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Timothy Caulfield is a Canada research chair in health law and policy at the University of Alberta and host of the documentary series A User’s Guide to Cheating Death.

For the past two decades, stem-cell research has received almost nonstop attention from the media. It has consistently been framed as a paradigm-shifting revolution that will transform medicine forever.

But despite all the promises and hype, there are still only a handful of stem-cell treatments with the evidence base to justify clinical application, such as the use of cells from bone marrow to treat some forms of blood cancer. Almost all other stem-cell interventions should be considered experimental or completely unproven.

This lack of evidence has not slowed the proliferation of clinics offering such treatments. These clinics, which are often run by practitioners who lack the necessary training, market stem-cell-based regenerative therapies for everything from MS to autism to spinal cord injuries. In North America, where there are hundreds of clinics, the services often focus on orthopedic injuries, pain relief and cosmetic and anti-aging goals.

There is also a parallel and equally science-challenged industry that simply uses the language of stem cells – a process I call “scienceploitation” – to push a host of allegedly regenerative products and procedures, including the Vampire facial popularized by Kim Kardashian, stem-cell-boosting supplements and innumerable anti-aging stem-cell lotions and creams.

The rapid growth of the industry, which is predicted to be worth US$145-billion by 2021, is both stunning and truly disheartening. What’s most problematic is that there have been numerous reports of serious injuries, including blindness, infections and the growth of tumours. In addition, desperate patients are wasting large amounts of money on procedures that, at best, likely work no better than a placebo or, at worst, may cause serious harm.

What is going on?

The years of near-unfettered science hype has built public expectations and allowed the use of stem cells – or merely the deployment of the phrase “stem cells” – to become a powerful marketing opportunity. Research I have done with my colleagues at the Health Law Institute at the University of Alberta has found a high degree of stem-cell hype throughout the knowledge translation process. For example, early stage stem-cell research is often portrayed by researchers and the news media as if it will make its way to the clinic faster than is reasonably possible. Our research has also found that the clinics offering these services are often depicted in a very positive light, giving the impression that spending money on these unproven therapies might be a reasonable option. Further hype can be found on social media, where posts and exchanges are overwhelmingly positive. And the spread of patient testimonials, such as those that can be found on YouTube, add a persuasive narrative element to the marketing of these unproven therapies.

This steady drumbeat of hyped representations has created a situation in which the efficacy of stem cells is now taken for granted. When the media presents a story about these services – such as when a professional athlete receives a treatment – it is often framed as if the relevant procedure is both effective and routine. This kind of implicit hype can also be found in the many crowdfunding campaigns – and in the media reports about those campaigns – where patients seek funds to obtain unproven therapies. There should be critical analysis of the relevant science.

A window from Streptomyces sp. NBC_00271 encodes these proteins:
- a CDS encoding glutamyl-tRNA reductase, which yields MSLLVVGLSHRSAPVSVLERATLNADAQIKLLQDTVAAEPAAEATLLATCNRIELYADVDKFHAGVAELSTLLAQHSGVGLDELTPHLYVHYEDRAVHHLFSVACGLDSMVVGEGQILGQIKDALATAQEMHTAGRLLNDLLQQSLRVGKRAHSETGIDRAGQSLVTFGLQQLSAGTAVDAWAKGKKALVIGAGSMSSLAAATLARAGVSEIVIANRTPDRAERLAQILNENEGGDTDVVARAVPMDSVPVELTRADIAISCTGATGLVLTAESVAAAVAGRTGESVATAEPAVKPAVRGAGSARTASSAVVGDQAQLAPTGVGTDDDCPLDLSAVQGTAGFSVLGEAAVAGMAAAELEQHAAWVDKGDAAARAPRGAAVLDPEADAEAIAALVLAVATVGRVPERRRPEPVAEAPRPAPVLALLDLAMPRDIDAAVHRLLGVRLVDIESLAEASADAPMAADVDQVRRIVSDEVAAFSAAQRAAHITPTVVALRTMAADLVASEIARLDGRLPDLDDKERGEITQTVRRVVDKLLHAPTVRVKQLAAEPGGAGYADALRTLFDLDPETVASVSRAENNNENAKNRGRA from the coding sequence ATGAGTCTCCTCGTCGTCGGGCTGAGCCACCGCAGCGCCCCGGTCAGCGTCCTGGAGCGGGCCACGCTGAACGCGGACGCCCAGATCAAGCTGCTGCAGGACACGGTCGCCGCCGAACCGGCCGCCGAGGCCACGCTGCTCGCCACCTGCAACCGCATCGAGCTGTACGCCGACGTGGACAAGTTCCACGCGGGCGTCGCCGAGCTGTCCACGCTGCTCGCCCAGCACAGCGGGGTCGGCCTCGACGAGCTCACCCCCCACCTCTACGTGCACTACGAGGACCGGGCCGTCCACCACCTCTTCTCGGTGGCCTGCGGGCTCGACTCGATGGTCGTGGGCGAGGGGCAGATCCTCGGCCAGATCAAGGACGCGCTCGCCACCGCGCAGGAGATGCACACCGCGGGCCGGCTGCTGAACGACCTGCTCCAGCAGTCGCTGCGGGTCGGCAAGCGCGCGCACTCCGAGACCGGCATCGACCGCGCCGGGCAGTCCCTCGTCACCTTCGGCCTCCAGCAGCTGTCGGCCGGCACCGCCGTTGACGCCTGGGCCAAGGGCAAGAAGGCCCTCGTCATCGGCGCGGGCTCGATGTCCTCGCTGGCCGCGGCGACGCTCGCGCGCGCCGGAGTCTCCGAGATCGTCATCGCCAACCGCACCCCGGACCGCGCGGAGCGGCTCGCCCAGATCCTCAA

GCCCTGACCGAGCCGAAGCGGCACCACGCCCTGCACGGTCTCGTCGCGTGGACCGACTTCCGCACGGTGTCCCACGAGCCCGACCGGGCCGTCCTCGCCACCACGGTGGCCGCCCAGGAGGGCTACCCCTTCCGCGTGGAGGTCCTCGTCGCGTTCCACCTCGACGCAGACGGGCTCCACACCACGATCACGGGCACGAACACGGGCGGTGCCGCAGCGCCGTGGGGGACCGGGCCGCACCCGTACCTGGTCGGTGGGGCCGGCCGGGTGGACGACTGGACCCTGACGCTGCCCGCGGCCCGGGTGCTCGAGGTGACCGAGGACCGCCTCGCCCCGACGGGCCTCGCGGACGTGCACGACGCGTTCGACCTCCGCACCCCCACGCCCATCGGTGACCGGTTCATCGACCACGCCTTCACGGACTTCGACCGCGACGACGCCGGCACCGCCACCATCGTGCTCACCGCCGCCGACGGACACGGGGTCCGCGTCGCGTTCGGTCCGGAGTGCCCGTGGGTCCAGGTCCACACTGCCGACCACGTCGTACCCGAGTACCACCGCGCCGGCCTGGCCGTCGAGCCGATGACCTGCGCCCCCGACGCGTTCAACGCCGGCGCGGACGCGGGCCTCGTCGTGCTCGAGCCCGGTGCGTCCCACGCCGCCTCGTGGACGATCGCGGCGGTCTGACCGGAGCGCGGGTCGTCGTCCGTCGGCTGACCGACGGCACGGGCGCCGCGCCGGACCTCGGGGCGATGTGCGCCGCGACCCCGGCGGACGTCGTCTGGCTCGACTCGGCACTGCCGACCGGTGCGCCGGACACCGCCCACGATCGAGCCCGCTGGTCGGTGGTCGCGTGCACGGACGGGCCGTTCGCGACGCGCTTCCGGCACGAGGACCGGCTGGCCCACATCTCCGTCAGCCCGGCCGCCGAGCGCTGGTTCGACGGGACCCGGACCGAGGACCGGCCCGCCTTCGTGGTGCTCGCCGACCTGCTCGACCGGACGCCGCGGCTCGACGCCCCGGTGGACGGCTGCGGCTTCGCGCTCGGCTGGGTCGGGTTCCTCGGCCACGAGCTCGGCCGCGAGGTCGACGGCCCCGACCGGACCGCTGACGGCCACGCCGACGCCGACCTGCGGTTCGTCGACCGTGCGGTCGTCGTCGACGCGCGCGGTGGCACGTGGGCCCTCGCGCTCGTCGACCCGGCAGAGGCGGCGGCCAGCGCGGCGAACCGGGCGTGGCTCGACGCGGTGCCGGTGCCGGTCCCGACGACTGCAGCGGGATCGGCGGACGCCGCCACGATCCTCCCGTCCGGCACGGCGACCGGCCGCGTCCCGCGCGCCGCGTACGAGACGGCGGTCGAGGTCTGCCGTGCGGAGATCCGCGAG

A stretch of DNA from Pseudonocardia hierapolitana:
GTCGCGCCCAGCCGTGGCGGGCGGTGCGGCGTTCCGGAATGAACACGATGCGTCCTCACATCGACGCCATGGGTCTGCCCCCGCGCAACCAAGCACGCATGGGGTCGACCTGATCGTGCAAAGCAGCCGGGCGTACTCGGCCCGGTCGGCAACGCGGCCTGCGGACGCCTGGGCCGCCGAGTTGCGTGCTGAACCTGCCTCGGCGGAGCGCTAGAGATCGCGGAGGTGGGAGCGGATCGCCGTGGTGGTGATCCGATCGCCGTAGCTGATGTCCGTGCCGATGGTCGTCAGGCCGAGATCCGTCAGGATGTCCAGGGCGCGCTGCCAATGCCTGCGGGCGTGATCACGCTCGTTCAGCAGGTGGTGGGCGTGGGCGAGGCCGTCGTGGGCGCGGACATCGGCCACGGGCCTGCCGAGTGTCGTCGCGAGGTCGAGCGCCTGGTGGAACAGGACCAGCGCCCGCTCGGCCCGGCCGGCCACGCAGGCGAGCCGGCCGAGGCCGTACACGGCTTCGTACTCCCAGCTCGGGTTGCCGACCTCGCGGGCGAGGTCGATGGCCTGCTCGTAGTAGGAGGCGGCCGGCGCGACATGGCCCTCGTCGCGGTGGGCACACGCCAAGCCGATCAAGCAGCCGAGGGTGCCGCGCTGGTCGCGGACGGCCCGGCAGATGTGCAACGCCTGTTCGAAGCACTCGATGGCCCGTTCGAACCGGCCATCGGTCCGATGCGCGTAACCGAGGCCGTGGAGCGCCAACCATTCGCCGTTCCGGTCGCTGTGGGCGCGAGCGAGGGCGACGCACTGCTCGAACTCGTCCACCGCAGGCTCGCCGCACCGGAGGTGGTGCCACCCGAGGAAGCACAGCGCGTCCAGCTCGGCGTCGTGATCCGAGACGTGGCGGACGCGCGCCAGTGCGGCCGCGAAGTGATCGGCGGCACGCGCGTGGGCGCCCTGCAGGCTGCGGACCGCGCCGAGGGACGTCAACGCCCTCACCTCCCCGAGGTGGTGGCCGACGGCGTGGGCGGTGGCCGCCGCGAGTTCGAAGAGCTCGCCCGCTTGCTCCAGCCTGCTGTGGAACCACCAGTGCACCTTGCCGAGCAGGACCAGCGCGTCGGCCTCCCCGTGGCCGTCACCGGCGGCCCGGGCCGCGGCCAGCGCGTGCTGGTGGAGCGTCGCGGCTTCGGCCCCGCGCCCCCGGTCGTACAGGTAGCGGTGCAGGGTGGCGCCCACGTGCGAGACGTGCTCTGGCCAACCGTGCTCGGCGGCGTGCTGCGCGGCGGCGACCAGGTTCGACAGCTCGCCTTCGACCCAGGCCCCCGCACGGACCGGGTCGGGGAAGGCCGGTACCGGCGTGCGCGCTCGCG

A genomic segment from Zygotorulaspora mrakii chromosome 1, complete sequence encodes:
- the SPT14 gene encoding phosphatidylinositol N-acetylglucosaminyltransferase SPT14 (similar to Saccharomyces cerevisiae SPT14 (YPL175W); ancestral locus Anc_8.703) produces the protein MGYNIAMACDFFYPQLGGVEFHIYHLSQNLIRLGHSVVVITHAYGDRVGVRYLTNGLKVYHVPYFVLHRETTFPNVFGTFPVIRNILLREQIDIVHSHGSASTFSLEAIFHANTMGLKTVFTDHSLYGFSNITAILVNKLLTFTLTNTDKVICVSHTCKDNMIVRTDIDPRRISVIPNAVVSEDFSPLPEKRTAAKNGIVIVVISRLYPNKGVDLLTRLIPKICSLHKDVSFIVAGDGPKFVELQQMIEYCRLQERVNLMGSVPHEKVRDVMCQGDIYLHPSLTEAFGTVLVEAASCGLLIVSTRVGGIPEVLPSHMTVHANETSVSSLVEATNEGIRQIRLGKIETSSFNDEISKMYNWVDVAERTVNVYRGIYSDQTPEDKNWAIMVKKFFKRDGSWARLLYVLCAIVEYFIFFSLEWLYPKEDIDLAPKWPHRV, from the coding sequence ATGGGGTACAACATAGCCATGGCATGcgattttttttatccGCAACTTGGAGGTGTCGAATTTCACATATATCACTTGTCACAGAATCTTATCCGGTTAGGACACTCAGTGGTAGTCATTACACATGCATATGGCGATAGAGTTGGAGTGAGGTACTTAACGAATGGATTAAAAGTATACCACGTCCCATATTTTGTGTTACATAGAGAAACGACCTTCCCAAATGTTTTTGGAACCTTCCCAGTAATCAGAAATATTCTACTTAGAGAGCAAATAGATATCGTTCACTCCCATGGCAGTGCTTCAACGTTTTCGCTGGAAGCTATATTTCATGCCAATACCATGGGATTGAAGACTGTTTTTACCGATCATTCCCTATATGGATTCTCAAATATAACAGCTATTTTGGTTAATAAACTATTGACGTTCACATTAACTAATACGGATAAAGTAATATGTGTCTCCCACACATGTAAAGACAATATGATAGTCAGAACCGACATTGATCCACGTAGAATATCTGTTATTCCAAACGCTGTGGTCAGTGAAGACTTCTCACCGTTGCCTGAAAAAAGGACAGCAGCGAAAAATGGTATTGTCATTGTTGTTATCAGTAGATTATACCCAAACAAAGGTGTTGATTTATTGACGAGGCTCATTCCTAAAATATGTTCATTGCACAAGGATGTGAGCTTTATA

Thankfully, we are finally seeing a regulatory response. In the United States, the Food and Drug Administration has started going after clinics offering unproven treatments. There are class-action lawsuits and legal injunctions against prominent stem-cell clinics. And Health Canada recently issued a public warning about the sale of unproven stem-cell therapies.

While these actions are encouraging, much more needs to be done. Indeed, stem-cell clinics offering therapies are now affiliated with respected academic institutes, renowned health-care systems and employee wellness programs. But the idea that these therapies are ready for the clinic is rarely the case and can be dangerous. Reversing the stem-cell hype will not be easy, particularly given that many of the relevant players have benefited financially from the positive attention and years of lax regulation.

What is needed is a multipronged policy response that includes more robust action from federal regulators such as Health Canada and the FDA, more enforcement of truth-in-advertising rules and more oversight by regulatory bodies monitoring health-care professionals.

This last policy tool seems particularly relevant. Studies have consistently found that regulated health professionals are often involved in the clinics marketing stem-cell products and procedures. Regulators should, as part of their responsibility to protect the interests of the public, stop their members from offering unproven and potentially harmful therapies.

Of course, this is also a science communication issue. Twenty years of pop-culture enthusiasm for all things stem cell have facilitated the growth of a massive, science-free, placebo theatre that has allowed clinics to leverage the language of real science in order to sell bunk. The stem-cell research community needs to take care not to overhype their work and, perhaps more importantly, must help recalibrate public expectations.

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